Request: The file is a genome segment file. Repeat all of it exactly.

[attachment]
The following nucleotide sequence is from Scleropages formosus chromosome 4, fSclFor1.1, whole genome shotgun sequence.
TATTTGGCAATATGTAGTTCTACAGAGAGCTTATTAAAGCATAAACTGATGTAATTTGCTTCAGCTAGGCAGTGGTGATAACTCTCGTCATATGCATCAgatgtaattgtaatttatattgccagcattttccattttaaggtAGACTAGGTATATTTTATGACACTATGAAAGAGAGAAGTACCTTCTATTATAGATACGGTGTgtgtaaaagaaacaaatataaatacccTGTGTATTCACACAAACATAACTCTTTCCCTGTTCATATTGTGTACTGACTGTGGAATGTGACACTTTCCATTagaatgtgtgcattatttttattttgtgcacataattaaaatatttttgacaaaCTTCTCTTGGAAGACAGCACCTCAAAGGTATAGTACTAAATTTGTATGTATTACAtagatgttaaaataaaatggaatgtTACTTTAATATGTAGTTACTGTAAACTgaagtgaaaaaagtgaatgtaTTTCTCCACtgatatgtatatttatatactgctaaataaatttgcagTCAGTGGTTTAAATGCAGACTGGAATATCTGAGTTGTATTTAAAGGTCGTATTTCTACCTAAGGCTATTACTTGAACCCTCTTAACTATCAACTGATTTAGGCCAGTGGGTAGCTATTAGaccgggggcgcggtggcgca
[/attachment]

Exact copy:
The following nucleotide sequence is from Scleropages formosus chromosome 4, fSclFor1.1, whole genome shotgun sequence.
TATTTGGCAATATGTAGTTCTACAGAGAGCTTATTAAAGCATAAACTGATGTAATTTGCTTCAGCTAGGCAGTGGTGATAACTCTCGTCATATGCATCAgatgtaattgtaatttatattgccagcattttccattttaaggtAGACTAGGTATATTTTATGACACTATGAAAGAGAGAAGTACCTTCTATTATAGATACGGTGTgtgtaaaagaaacaaatataaatacccTGTGTATTCACACAAACATAACTCTTTCCCTGTTCATATTGTGTACTGACTGTGGAATGTGACACTTTCCATTagaatgtgtgcattatttttattttgtgcacataattaaaatatttttgacaaaCTTCTCTTGGAAGACAGCACCTCAAAGGTATAGTACTAAATTTGTATGTATTACAtagatgttaaaataaaatggaatgtTACTTTAATATGTAGTTACTGTAAACTgaagtgaaaaaagtgaatgtaTTTCTCCACtgatatgtatatttatatactgctaaataaatttgcagTCAGTGGTTTAAATGCAGACTGGAATATCTGAGTTGTATTTAAAGGTCGTATTTCTACCTAAGGCTATTACTTGAACCCTCTTAACTATCAACTGATTTAGGCCAGTGGGTAGCTATTAGaccgggggcgcggtggcgca